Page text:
A primer on ETNs
The ETF industry is huge. Now, ETNs are getting a lot of attention.
They're "hot new debt securities," according to DailyFinance, and are growing in popularity.
In its most basic form, an ETN (exchange-traded note) is a long-term loan. Investors provide money to the issuer, with the promise that they'll get it back -- plus interest -- in 20 to 30 years.
But you don't have to hold on to them for that long. ETNs are bought and sold on the market just like stocks.
In fact, ETNs are often tied to a specific index, and their results are intended to mirror those of the index.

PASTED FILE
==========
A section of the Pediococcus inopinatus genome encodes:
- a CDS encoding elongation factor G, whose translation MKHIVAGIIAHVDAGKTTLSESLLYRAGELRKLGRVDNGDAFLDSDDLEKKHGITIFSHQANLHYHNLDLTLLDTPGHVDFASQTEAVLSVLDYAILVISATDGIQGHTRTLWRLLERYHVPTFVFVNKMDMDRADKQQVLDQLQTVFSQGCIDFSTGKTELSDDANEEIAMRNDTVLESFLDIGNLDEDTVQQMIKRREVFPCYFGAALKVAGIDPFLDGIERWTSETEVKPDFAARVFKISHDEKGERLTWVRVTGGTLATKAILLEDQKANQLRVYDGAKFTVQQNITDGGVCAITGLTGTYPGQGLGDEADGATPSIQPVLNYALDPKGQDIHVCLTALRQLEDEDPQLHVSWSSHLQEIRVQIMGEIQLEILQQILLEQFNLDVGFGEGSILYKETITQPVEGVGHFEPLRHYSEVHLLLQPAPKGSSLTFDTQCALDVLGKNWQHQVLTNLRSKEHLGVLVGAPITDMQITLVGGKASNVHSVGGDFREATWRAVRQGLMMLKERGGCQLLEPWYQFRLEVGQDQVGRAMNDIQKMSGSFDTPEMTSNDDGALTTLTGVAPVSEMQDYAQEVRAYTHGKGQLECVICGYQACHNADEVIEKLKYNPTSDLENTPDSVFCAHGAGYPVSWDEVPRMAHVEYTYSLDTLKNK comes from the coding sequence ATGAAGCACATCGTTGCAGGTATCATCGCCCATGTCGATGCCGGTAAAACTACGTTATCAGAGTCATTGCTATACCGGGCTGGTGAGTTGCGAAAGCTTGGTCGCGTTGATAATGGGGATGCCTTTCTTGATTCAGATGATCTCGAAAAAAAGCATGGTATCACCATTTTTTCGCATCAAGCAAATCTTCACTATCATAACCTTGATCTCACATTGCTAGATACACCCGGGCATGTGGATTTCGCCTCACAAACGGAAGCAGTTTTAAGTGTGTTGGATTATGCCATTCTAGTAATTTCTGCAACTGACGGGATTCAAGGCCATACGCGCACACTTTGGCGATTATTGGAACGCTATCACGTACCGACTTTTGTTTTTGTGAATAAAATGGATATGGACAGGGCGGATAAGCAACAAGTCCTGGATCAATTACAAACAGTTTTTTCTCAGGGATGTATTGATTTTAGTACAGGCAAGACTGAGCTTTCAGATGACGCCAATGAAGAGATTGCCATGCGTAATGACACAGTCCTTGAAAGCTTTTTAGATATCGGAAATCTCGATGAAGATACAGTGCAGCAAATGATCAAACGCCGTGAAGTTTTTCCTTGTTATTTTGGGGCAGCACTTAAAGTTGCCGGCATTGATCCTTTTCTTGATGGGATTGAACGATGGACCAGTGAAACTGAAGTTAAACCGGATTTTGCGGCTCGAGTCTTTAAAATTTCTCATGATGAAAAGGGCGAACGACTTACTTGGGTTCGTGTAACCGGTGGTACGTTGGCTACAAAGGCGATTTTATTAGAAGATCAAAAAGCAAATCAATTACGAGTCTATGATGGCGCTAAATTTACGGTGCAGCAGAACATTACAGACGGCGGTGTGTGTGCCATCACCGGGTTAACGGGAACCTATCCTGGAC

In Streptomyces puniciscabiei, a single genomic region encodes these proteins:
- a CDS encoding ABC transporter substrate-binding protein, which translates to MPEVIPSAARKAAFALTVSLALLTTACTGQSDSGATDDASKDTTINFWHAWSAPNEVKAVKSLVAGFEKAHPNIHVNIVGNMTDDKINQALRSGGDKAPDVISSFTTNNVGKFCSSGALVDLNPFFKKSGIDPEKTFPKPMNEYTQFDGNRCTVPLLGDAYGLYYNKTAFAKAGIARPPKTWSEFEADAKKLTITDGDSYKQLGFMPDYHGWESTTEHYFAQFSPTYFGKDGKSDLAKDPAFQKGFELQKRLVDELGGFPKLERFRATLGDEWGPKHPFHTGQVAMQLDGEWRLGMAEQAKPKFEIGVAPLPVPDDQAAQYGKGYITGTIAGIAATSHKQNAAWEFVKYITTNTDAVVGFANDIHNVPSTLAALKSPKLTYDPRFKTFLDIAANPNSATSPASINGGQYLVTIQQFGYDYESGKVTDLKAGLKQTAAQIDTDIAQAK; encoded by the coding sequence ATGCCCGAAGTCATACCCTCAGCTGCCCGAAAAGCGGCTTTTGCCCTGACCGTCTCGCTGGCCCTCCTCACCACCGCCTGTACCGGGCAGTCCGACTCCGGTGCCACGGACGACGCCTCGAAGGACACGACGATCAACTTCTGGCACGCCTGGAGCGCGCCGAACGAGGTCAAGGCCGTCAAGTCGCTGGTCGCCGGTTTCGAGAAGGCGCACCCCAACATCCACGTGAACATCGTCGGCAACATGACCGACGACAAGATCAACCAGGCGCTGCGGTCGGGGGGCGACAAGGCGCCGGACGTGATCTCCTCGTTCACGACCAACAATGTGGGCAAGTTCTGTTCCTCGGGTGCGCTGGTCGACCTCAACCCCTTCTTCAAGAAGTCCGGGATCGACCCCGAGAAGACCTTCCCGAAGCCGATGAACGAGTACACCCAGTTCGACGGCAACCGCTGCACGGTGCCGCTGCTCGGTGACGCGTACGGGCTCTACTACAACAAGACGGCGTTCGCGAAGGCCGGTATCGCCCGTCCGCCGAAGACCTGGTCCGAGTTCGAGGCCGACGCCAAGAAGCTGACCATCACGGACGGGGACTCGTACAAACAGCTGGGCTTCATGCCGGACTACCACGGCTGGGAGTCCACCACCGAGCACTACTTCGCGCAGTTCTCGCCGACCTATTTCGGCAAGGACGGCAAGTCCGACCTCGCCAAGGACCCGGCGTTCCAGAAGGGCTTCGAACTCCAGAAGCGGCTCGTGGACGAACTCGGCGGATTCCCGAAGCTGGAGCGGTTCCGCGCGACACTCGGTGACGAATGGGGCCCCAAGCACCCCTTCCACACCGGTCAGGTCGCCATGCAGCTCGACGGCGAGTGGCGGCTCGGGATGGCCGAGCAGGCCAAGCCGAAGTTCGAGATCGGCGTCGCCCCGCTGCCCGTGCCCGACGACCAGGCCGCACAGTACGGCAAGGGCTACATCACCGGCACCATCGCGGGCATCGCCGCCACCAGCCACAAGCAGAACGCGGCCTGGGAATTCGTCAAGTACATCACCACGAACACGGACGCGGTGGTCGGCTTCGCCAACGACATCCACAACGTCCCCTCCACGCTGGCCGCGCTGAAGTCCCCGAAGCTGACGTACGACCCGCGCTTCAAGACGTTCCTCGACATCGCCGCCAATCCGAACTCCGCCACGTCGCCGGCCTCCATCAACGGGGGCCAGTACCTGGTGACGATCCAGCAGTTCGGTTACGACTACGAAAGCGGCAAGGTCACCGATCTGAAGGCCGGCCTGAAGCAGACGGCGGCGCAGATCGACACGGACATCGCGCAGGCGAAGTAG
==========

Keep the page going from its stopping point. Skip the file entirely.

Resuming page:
Experts tell DailyFinance that investors looking at ETNs need to closely monitor the credit rating of the issuer.
"ETNs are a great tool for investing, with the understanding that you have credit exposure to the underlying company," says Michael Goodman, a CPA and certified financial planner with Wealthstream Advisors. "This was huge during the financial meltdown. If you were holding Lehman ETNs, then you could have lost big, so you need to understand this and keep track of your exposure."
DailyFinance has a nice breakdown of ETNs if you want to learn more.
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